A study in blind trust by The Do Good Bus
GOOD, the media company for people who give a damn, just wrote a piece about The Do Good Bus in Los Angeles that takes folks out to volunteer activities in exchange for a small fee to cover their costs. What is interesting about the model is that they don’t let folks know where they are going or the type of service to be performed. As GOOD reports, they go into it blind. The folks at The Do Good Bus believe this removes the anxiety from volunteering for the first time.
We have the same experience at Taproot with pro bono consultants. Companies and other partners are often surprised to learn we don’t have pro bono consultants select their own projects. They can decline a project, but we are the ones that pick the clients for pro bono consultants. We find this not only is more efficient but actually is a benefit for pro bono consultants. It does remove that anxiety of choosing the right project and also exposes them to topics they never would have explored otherwise.
You never know what will become your passion project
We had a team of 30-something pro bono consultants once who were placed on a project for a senior center in San Francisco. They pushed back and said they understood the need in the community to help the elderly, but it wasn’t a passion issue for them. We asked them to keep an open mind and try it. Not only did they finish the project, but they also stayed on as a marketing advisory board for the organization out of personal conviction.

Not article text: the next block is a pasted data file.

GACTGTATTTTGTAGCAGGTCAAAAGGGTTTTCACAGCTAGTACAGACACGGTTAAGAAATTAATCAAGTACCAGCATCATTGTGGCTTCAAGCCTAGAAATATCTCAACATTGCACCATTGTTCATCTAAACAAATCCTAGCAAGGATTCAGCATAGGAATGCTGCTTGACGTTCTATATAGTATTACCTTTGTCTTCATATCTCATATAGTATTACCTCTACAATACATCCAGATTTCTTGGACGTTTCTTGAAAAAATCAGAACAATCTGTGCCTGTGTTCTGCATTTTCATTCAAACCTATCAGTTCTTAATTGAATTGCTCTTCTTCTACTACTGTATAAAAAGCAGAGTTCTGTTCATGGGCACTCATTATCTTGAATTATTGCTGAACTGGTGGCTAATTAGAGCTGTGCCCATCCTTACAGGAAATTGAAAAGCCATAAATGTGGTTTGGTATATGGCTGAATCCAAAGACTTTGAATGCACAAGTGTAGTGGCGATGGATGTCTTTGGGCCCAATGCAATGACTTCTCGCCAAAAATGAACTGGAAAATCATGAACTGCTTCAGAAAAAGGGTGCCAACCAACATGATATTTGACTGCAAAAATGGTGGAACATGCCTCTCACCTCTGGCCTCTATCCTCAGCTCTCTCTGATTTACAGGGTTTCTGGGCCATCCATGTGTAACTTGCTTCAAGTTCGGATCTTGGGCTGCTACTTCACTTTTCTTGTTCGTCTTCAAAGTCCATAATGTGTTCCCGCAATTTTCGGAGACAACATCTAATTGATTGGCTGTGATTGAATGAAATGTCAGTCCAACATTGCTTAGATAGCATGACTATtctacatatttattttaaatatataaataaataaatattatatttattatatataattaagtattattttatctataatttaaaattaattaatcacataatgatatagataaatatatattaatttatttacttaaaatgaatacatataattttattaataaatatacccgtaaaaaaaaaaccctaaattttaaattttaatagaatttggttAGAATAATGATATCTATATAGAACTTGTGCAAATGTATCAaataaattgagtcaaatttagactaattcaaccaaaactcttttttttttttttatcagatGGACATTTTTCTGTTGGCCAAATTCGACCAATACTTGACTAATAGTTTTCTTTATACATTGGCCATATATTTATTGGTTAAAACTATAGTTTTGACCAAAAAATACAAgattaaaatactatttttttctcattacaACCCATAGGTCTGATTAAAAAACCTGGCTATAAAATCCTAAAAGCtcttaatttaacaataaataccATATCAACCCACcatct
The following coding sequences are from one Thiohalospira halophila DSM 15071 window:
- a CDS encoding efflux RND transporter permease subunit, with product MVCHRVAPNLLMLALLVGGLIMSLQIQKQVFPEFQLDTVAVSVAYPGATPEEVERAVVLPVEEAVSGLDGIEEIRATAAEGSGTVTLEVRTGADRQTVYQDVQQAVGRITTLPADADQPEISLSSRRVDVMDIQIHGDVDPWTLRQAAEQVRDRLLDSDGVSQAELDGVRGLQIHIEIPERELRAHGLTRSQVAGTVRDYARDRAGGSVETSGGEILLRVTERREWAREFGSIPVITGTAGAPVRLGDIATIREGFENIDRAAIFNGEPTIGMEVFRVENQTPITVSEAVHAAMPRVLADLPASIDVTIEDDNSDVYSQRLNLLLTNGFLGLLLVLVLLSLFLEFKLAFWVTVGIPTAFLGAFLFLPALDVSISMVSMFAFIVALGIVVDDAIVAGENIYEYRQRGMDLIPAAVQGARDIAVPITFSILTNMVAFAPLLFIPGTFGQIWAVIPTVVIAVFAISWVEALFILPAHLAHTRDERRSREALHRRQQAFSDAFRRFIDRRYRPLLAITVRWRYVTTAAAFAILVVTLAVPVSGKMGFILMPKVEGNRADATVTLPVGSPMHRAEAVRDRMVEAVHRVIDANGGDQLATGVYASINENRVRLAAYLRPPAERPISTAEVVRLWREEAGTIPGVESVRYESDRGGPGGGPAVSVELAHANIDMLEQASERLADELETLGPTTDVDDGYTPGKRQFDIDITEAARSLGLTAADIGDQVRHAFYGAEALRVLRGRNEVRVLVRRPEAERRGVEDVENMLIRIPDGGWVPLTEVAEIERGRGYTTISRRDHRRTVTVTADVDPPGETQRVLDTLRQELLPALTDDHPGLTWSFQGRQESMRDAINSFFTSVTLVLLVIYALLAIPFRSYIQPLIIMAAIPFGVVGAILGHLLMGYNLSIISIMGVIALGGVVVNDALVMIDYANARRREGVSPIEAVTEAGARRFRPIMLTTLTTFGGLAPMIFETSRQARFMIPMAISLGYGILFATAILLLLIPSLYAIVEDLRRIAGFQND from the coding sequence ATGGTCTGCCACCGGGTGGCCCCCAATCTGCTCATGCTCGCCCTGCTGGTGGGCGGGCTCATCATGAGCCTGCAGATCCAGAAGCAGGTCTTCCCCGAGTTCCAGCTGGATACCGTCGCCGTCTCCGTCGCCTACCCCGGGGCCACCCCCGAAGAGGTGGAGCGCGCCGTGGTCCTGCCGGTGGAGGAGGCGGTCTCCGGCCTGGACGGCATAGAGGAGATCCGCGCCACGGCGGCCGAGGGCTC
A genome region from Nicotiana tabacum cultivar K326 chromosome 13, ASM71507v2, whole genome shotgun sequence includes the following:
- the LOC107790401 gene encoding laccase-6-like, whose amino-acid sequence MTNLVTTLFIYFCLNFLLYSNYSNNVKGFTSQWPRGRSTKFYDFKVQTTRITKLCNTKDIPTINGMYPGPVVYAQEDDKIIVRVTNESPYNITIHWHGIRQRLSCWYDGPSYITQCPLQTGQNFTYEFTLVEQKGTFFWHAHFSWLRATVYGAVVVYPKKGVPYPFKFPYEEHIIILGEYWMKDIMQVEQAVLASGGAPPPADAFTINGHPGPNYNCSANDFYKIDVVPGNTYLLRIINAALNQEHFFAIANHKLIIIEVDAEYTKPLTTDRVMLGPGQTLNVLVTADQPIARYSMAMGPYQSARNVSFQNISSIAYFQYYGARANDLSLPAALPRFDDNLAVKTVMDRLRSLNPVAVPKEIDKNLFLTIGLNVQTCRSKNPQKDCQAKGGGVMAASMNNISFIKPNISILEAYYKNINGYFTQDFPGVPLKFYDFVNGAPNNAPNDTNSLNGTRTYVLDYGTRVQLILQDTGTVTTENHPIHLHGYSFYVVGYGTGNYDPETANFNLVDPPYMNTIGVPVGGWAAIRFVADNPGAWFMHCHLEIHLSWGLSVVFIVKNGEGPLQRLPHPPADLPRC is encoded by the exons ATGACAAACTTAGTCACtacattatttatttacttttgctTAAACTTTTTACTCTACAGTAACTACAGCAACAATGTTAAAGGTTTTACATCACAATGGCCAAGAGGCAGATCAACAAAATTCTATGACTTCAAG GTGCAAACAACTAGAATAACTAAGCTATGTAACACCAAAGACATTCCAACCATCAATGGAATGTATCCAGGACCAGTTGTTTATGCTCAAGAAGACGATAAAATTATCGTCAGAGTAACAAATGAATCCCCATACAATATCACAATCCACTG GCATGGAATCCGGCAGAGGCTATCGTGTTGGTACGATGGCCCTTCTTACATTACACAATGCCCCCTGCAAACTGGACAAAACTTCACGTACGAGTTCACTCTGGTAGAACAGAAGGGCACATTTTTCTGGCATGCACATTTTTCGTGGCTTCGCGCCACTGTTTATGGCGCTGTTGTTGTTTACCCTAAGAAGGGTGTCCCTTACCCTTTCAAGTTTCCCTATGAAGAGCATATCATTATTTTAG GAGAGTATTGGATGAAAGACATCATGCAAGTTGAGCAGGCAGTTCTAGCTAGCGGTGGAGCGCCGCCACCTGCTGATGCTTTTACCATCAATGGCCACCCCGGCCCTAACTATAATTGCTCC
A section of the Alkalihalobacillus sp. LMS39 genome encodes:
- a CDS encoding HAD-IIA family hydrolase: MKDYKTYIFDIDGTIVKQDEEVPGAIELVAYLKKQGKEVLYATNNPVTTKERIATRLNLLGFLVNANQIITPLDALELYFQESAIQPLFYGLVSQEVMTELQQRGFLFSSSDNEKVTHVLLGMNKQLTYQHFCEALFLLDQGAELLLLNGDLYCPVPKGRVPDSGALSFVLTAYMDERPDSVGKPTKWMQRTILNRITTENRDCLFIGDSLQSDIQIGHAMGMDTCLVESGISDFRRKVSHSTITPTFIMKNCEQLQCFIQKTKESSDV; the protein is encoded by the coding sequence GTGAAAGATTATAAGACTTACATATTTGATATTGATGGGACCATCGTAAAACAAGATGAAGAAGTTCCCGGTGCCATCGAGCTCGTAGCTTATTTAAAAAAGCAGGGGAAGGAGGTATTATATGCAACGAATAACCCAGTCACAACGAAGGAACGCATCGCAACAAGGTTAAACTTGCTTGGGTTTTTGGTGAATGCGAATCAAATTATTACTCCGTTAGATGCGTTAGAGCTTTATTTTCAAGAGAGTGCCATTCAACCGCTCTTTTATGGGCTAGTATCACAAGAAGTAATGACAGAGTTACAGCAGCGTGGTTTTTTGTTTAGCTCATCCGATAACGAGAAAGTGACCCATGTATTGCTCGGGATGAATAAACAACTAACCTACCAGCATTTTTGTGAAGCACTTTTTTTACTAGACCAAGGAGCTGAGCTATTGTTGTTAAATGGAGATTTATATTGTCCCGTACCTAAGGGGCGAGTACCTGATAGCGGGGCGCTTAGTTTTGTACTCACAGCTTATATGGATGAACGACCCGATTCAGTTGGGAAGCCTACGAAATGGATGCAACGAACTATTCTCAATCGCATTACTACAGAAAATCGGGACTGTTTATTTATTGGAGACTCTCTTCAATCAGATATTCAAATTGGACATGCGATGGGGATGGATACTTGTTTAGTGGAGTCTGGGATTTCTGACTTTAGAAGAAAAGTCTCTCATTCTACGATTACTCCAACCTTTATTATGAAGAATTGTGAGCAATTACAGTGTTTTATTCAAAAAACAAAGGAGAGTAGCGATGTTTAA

This same principle works in other fields. Part of the fun of having that box of organic veggies delivered to your door each week is the surprise contents and the creativity they require in the kitchen. It is fun to try different cars when you go to Hertz and be surprised that you like a car you would never have considered buying.
In some cultures, you don’t meet your bride or groom until the wedding day…well, perhaps that isn’t the best example. But on a related front, many couples decide not to find out the gender of their baby before birth. As one such couple shared with me, you get so few real surprises in life.
This is a great example of taking a service shortcoming and turning it into an advantage. Lack of choice is a benefit–it creates adventure and makes you feel alive. And let’s face it: we could all do with making one less decision in our lives.
Photo by Bonnie Hawthorne , from Fast Company.
Aaron Hurst is the President & CEO at the Taproot Foundation.